The second part of Ellsberg’s memoir effectively links airpower theory, the precedent of targeting civilian populations, and the destructiveness of nuclear weapons to explain how doomsday machines became progressively more powerful and dangerous. The book then examines how superpowers use nuclear weapons and concludes with recommendations for nuclear reform. Ellsberg uses a familiar argument that nationalism and industrialization increased population centers’ role in states’ war-making capability, thus early airpower theorists deemed them justifiable targets. By targeting enemy populations, the adversary’s war-making capability and morale could be shattered to speed victory. Given the precedent of fire-bombing cities in World War II, the massive destructive effects of nuclear weapons were accepted by US military and civilian leaders as a logical extension of previous strategies. The advent of hydrogen fusion weapons further increased the destructive potential of airpower, thus doomsday machines incorporating airpower weapons, such as nuclear missiles and bombers, threatened human survival to a larger degree.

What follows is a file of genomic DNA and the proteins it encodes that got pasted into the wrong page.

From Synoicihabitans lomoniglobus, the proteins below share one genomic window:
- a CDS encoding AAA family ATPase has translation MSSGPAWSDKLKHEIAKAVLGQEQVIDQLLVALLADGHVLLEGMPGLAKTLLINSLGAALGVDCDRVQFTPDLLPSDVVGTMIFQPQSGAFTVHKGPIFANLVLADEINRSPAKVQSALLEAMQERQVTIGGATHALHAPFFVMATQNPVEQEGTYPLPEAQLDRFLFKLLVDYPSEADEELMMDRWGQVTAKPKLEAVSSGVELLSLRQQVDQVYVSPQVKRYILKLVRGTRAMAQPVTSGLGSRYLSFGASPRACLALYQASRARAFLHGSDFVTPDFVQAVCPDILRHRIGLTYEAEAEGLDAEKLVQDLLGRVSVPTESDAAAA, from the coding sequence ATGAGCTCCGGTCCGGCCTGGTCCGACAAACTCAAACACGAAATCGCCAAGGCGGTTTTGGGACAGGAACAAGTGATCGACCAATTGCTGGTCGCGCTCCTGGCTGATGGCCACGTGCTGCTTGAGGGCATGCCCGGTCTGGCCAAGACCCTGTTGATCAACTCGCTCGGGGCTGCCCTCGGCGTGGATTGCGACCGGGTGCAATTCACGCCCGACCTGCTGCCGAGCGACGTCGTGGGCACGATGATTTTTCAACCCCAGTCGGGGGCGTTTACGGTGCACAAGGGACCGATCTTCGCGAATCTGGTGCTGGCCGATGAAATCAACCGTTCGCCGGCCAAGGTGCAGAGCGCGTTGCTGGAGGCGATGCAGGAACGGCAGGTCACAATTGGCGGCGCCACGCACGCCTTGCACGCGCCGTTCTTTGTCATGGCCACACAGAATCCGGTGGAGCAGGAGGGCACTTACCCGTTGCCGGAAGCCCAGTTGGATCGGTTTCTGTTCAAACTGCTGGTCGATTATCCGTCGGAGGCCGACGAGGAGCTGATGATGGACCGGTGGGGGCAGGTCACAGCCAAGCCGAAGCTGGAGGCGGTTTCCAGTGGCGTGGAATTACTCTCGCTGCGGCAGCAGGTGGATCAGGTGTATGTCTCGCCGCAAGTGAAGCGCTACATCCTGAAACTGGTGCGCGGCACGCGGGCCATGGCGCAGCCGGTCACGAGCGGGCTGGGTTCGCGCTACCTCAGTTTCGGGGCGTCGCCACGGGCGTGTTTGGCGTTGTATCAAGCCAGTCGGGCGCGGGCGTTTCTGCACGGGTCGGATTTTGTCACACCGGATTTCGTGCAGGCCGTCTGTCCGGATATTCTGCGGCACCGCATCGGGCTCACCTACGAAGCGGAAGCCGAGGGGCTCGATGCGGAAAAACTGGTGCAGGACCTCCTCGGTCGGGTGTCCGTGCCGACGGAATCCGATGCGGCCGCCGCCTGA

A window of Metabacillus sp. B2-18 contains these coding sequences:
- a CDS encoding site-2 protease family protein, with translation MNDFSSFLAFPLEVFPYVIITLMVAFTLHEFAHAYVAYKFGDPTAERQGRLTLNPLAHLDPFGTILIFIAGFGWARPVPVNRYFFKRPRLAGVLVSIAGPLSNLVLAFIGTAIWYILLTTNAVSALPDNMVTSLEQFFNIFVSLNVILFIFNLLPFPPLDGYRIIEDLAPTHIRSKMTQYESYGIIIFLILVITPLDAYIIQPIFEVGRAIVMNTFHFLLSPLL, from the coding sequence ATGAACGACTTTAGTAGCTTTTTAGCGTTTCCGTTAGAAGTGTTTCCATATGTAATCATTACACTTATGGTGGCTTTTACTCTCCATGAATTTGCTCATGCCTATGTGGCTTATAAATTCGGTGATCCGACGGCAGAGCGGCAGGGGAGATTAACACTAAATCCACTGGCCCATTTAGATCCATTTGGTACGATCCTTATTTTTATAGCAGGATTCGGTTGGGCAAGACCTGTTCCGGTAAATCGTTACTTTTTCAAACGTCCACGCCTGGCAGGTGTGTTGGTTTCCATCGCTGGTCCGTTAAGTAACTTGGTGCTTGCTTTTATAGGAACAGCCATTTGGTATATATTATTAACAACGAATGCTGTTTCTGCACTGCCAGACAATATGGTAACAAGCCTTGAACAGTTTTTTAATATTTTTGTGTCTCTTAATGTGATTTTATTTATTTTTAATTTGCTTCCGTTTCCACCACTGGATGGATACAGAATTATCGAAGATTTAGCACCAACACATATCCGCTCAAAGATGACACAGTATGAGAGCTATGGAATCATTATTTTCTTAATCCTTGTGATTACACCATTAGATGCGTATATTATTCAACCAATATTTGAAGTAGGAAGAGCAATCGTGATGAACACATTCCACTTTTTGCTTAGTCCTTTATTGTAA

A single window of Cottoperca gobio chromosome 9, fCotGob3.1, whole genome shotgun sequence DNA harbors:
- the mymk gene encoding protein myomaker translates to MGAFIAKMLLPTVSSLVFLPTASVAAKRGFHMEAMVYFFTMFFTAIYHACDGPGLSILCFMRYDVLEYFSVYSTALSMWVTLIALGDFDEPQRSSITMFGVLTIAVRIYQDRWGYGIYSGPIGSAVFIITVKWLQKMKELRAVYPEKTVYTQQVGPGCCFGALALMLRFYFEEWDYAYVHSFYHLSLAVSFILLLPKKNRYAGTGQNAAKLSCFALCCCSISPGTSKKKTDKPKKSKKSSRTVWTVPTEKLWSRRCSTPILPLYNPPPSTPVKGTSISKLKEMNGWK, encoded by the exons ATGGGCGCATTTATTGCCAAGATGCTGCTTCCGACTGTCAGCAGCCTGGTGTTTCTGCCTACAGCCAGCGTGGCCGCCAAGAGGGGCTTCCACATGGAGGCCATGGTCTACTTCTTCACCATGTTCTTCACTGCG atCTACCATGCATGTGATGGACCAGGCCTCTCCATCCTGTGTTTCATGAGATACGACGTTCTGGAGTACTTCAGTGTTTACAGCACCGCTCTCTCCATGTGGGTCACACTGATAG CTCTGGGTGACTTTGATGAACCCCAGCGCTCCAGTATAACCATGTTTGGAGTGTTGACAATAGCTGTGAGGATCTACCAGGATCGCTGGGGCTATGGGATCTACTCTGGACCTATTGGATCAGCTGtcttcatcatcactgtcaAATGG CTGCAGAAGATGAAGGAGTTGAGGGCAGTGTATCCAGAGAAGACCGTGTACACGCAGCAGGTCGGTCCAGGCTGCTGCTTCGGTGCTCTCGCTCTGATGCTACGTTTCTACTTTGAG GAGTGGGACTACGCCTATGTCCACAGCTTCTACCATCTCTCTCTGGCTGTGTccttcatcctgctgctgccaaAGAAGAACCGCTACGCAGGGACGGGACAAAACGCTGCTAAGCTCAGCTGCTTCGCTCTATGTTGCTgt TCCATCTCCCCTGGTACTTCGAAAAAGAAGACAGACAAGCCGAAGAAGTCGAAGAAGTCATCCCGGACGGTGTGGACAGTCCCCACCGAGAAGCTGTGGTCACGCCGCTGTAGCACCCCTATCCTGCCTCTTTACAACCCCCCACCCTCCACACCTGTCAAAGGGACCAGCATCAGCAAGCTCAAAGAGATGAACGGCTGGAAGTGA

After describing the evolution of doomsday machines, their use becomes Ellsberg’s focus. Chapter 20 proves to be one of the highpoints of the book as its discussion of the United States’ first-use option provokes the reader to consider whether America’s moral standing and prestige have been damaged by its nuclear coercion. In the final chapter, Ellsberg recommends “a U.S. no-first use policy,” “probing investigative hearings on our war plans in the light of nuclear winter”; “eliminating our ICBMs”; “forgoing delusions of preemptive damage-limiting by our first-strike forces”; “giving up the profits, jobs, and alliance hegemony based on maintaining that pretense”; and “otherwise dismantling the American Doomsday Machine” (p. 349).